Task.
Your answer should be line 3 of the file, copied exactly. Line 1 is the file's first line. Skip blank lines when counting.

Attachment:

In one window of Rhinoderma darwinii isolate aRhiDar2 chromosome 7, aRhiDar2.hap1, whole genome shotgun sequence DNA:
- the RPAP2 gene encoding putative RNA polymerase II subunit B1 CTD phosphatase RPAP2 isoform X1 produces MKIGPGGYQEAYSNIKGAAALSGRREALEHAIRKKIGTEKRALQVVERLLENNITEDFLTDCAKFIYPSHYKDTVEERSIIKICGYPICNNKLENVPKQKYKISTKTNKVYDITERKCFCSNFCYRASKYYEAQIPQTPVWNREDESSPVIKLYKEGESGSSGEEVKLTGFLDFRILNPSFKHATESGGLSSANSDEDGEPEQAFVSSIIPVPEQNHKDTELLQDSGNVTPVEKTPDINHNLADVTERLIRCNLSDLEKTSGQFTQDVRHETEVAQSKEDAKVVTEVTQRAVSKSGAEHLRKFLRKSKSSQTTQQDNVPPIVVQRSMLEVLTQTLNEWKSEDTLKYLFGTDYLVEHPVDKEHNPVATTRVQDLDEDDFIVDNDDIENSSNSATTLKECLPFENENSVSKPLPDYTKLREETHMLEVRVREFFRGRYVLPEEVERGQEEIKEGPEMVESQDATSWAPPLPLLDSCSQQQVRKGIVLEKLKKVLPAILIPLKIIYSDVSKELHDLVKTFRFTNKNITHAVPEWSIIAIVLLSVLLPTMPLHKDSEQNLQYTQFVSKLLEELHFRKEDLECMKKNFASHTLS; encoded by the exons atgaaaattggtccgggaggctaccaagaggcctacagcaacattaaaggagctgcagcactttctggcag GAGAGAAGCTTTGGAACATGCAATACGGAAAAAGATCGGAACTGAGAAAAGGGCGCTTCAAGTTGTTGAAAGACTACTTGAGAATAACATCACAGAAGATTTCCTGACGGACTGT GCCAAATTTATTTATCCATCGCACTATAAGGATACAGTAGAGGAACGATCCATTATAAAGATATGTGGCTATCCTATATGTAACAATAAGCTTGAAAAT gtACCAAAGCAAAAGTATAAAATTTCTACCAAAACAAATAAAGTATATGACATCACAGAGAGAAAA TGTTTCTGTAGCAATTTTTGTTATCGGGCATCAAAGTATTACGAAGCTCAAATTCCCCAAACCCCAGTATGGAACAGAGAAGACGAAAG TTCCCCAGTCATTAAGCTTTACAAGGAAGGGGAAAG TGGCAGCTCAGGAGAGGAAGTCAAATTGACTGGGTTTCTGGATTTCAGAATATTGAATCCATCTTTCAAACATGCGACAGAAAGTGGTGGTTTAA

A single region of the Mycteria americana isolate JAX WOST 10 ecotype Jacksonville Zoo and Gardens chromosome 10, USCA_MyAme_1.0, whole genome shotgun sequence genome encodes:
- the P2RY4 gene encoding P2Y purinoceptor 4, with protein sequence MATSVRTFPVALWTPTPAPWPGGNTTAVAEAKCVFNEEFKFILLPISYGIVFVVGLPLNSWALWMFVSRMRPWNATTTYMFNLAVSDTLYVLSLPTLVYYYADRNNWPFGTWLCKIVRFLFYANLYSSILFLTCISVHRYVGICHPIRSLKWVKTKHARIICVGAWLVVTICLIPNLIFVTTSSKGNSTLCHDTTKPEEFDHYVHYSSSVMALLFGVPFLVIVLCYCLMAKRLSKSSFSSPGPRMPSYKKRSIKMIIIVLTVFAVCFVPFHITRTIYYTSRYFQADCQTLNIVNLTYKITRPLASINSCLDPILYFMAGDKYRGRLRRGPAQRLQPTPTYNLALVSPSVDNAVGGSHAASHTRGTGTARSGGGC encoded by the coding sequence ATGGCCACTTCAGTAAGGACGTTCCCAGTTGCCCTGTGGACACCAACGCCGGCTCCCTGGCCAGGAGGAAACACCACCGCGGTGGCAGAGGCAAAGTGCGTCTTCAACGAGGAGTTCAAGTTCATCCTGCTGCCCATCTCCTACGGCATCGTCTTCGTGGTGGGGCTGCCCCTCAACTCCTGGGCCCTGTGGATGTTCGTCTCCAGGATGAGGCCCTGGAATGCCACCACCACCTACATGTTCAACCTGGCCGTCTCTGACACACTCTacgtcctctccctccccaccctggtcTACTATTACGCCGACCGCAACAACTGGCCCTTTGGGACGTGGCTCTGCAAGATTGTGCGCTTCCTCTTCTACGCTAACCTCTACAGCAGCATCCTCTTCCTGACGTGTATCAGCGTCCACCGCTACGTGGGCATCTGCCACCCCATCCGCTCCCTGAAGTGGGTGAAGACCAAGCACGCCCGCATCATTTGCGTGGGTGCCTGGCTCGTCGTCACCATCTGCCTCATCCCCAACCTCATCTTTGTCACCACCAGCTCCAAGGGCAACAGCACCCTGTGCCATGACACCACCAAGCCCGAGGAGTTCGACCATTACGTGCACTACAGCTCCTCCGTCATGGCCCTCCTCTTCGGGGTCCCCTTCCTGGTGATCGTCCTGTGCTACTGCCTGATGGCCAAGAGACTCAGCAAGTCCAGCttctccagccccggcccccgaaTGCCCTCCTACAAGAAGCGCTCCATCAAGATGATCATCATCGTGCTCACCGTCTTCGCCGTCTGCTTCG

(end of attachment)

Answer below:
A single region of the Mycteria americana isolate JAX WOST 10 ecotype Jacksonville Zoo and Gardens chromosome 10, USCA_MyAme_1.0, whole genome shotgun sequence genome encodes: